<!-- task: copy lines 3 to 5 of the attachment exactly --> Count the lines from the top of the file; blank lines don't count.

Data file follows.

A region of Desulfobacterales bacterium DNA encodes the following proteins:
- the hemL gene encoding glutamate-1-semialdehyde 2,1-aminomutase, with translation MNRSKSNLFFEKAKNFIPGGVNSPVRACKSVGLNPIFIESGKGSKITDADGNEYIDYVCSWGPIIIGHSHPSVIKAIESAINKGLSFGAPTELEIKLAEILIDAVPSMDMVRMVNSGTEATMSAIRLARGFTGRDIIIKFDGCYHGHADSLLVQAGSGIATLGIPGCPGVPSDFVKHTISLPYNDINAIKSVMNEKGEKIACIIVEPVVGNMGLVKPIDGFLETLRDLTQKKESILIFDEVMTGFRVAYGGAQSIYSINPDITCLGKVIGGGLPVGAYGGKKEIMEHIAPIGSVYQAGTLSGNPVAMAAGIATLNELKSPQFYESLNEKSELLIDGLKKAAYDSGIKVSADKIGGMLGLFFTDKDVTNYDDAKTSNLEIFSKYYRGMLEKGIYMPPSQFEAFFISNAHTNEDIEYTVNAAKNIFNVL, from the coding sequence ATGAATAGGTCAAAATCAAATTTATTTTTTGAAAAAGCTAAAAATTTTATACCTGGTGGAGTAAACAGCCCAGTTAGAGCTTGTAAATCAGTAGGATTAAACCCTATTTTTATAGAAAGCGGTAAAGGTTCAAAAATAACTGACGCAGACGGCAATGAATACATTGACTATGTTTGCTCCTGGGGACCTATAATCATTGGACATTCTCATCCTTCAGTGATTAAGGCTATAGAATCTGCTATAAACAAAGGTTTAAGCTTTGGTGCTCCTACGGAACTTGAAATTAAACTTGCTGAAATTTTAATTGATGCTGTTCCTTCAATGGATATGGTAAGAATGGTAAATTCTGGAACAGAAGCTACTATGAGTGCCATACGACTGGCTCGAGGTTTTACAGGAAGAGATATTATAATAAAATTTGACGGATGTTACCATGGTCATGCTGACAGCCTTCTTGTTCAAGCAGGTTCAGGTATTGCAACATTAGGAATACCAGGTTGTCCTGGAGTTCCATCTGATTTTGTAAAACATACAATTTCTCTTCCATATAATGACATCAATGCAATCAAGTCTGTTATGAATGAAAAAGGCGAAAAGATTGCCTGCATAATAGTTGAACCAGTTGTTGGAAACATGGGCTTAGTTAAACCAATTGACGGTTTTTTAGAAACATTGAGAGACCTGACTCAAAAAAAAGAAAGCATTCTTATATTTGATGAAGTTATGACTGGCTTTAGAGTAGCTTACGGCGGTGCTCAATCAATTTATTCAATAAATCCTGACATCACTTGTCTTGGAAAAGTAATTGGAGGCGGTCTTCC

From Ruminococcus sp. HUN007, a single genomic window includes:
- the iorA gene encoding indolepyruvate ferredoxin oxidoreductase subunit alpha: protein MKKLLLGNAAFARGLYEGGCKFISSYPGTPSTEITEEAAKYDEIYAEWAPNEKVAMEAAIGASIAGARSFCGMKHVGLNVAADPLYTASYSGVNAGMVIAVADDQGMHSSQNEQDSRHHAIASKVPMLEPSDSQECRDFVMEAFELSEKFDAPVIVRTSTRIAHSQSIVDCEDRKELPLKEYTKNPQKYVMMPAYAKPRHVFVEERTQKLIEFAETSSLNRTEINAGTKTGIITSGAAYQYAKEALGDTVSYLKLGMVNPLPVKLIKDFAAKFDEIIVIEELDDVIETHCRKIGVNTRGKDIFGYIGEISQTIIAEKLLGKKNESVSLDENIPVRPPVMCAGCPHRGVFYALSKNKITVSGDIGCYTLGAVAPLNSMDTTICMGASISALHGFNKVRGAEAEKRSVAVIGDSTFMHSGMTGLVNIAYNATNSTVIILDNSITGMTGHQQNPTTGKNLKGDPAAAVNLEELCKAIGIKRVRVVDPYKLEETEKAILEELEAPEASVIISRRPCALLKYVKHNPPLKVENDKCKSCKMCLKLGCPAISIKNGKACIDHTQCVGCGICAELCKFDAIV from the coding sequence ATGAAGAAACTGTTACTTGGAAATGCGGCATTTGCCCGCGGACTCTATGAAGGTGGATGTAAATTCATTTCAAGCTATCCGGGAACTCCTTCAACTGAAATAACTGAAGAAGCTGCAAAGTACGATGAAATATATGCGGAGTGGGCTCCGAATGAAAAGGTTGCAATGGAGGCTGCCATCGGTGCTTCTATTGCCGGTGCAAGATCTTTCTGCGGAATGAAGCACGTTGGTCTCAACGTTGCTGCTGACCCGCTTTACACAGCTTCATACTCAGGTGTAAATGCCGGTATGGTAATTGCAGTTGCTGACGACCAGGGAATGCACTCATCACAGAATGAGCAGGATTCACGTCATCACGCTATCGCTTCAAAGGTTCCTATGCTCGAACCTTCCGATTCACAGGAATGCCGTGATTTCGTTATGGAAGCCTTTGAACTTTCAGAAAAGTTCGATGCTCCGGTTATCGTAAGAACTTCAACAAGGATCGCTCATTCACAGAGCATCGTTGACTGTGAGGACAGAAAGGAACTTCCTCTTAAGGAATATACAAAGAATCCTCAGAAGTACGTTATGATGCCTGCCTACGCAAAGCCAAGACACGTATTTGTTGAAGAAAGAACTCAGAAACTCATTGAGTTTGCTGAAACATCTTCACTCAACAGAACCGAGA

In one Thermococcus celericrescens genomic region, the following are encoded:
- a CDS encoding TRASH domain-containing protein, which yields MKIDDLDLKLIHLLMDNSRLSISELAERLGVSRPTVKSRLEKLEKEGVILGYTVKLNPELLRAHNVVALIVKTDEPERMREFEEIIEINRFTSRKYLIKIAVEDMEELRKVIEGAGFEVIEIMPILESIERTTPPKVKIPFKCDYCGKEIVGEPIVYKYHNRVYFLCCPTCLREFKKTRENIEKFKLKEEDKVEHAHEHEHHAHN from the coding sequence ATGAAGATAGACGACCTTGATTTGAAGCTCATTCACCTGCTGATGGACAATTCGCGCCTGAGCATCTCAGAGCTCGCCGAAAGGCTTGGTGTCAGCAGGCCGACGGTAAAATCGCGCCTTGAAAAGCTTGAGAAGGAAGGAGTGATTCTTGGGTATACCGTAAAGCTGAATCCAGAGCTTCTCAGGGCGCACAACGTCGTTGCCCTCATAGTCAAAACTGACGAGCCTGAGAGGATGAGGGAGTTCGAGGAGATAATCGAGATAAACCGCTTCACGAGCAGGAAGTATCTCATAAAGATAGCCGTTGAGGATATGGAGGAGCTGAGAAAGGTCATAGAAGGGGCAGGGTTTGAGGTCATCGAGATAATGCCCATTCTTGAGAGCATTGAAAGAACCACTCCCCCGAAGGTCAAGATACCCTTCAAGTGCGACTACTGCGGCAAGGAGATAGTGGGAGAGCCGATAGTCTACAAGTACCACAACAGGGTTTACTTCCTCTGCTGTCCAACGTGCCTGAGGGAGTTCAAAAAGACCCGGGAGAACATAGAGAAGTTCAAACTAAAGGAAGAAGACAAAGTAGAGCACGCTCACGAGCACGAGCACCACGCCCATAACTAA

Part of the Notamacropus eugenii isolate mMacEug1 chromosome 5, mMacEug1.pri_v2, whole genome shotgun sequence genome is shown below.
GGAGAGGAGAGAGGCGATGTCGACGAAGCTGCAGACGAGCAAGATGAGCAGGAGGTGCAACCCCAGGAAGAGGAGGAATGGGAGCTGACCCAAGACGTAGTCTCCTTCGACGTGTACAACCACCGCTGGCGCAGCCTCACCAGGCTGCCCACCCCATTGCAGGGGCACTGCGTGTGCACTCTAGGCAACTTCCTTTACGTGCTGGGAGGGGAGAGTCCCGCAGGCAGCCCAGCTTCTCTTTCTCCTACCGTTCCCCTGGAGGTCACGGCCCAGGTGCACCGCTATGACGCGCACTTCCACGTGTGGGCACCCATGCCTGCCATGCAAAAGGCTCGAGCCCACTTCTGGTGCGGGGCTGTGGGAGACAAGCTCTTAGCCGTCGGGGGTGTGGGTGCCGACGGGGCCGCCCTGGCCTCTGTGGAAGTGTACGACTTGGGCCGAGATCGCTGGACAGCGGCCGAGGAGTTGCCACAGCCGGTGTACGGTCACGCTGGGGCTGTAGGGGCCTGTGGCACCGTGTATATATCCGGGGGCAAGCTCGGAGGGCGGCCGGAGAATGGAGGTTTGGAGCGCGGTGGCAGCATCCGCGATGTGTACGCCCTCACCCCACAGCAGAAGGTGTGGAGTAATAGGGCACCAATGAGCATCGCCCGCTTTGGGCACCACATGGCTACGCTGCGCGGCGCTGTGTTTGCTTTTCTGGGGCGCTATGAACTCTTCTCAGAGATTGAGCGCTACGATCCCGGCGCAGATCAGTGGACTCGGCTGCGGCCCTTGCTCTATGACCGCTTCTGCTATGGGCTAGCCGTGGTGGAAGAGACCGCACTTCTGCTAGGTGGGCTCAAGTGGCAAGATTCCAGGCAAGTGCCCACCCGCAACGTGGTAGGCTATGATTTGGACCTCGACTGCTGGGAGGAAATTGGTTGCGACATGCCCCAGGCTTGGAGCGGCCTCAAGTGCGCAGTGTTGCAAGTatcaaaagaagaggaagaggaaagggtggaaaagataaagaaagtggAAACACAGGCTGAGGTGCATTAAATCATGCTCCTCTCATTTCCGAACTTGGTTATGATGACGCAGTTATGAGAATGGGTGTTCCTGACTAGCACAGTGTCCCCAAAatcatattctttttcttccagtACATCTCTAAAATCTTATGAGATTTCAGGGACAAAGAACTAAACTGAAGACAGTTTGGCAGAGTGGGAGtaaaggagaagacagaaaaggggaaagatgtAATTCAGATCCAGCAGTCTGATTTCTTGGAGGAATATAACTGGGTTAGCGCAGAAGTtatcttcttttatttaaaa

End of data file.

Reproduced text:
From Ruminococcus sp. HUN007, a single genomic window includes:
- the iorA gene encoding indolepyruvate ferredoxin oxidoreductase subunit alpha: protein MKKLLLGNAAFARGLYEGGCKFISSYPGTPSTEITEEAAKYDEIYAEWAPNEKVAMEAAIGASIAGARSFCGMKHVGLNVAADPLYTASYSGVNAGMVIAVADDQGMHSSQNEQDSRHHAIASKVPMLEPSDSQECRDFVMEAFELSEKFDAPVIVRTSTRIAHSQSIVDCEDRKELPLKEYTKNPQKYVMMPAYAKPRHVFVEERTQKLIEFAETSSLNRTEINAGTKTGIITSGAAYQYAKEALGDTVSYLKLGMVNPLPVKLIKDFAAKFDEIIVIEELDDVIETHCRKIGVNTRGKDIFGYIGEISQTIIAEKLLGKKNESVSLDENIPVRPPVMCAGCPHRGVFYALSKNKITVSGDIGCYTLGAVAPLNSMDTTICMGASISALHGFNKVRGAEAEKRSVAVIGDSTFMHSGMTGLVNIAYNATNSTVIILDNSITGMTGHQQNPTTGKNLKGDPAAAVNLEELCKAIGIKRVRVVDPYKLEETEKAILEELEAPEASVIISRRPCALLKYVKHNPPLKVENDKCKSCKMCLKLGCPAISIKNGKACIDHTQCVGCGICAELCKFDAIV from the coding sequence ATGAAGAAACTGTTACTTGGAAATGCGGCATTTGCCCGCGGACTCTATGAAGGTGGATGTAAATTCATTTCAAGCTATCCGGGAACTCCTTCAACTGAAATAACTGAAGAAGCTGCAAAGTACGATGAAATATATGCGGAGTGGGCTCCGAATGAAAAGGTTGCAATGGAGGCTGCCATCGGTGCTTCTATTGCCGGTGCAAGATCTTTCTGCGGAATGAAGCACGTTGGTCTCAACGTTGCTGCTGACCCGCTTTACACAGCTTCATACTCAGGTGTAAATGCCGGTATGGTAATTGCAGTTGCTGACGACCAGGGAATGCACTCATCACAGAATGAGCAGGATTCACGTCATCACGCTATCGCTTCAAAGGTTCCTATGCTCGAACCTTCCGATTCACAGGAATGCCGTGATTTCGTTATGGAAGCCTTTGAACTTTCAGAAAAGTTCGATGCTCCGGTTATCGTAAGAACTTCAACAAGGATCGCTCATTCACAGAGCATCGTTGACTGTGAGGACAGAAAGGAACTTCCTCTTAAGGAATATACAAAGAATCCTCAGAAGTACGTTATGATGCCTGCCTACGCAAAGCCAAGACACGTATTTGTTGAAGAAAGAACTCAGAAACTCATTGAGTTTGCTGAAACATCTTCACTCAACAGAACCGAGA

In one Thermococcus celericrescens genomic region, the following are encoded: